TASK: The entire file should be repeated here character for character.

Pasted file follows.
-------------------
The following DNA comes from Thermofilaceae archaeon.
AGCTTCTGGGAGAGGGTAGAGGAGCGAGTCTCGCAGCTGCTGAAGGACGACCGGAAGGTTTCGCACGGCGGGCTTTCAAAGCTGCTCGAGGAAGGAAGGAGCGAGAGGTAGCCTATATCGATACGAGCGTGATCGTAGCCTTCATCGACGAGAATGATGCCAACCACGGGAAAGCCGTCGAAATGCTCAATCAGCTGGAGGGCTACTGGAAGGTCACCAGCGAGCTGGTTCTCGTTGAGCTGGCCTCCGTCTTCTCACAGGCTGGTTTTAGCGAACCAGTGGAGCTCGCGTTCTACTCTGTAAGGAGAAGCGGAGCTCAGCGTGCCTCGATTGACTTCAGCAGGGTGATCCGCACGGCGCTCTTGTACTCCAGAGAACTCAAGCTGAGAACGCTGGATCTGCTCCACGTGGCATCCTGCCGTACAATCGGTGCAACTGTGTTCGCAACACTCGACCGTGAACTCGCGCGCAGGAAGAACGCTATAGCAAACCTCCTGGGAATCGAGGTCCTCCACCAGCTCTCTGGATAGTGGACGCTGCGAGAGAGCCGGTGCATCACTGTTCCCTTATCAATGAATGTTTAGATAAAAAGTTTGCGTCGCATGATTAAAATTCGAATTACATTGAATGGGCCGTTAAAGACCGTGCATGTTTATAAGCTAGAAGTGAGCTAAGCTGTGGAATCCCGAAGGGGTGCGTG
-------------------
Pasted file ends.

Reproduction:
The following DNA comes from Thermofilaceae archaeon.
AGCTTCTGGGAGAGGGTAGAGGAGCGAGTCTCGCAGCTGCTGAAGGACGACCGGAAGGTTTCGCACGGCGGGCTTTCAAAGCTGCTCGAGGAAGGAAGGAGCGAGAGGTAGCCTATATCGATACGAGCGTGATCGTAGCCTTCATCGACGAGAATGATGCCAACCACGGGAAAGCCGTCGAAATGCTCAATCAGCTGGAGGGCTACTGGAAGGTCACCAGCGAGCTGGTTCTCGTTGAGCTGGCCTCCGTCTTCTCACAGGCTGGTTTTAGCGAACCAGTGGAGCTCGCGTTCTACTCTGTAAGGAGAAGCGGAGCTCAGCGTGCCTCGATTGACTTCAGCAGGGTGATCCGCACGGCGCTCTTGTACTCCAGAGAACTCAAGCTGAGAACGCTGGATCTGCTCCACGTGGCATCCTGCCGTACAATCGGTGCAACTGTGTTCGCAACACTCGACCGTGAACTCGCGCGCAGGAAGAACGCTATAGCAAACCTCCTGGGAATCGAGGTCCTCCACCAGCTCTCTGGATAGTGGACGCTGCGAGAGAGCCGGTGCATCACTGTTCCCTTATCAATGAATGTTTAGATAAAAAGTTTGCGTCGCATGATTAAAATTCGAATTACATTGAATGGGCCGTTAAAGACCGTGCATGTTTATAAGCTAGAAGTGAGCTAAGCTGTGGAATCCCGAAGGGGTGCGTG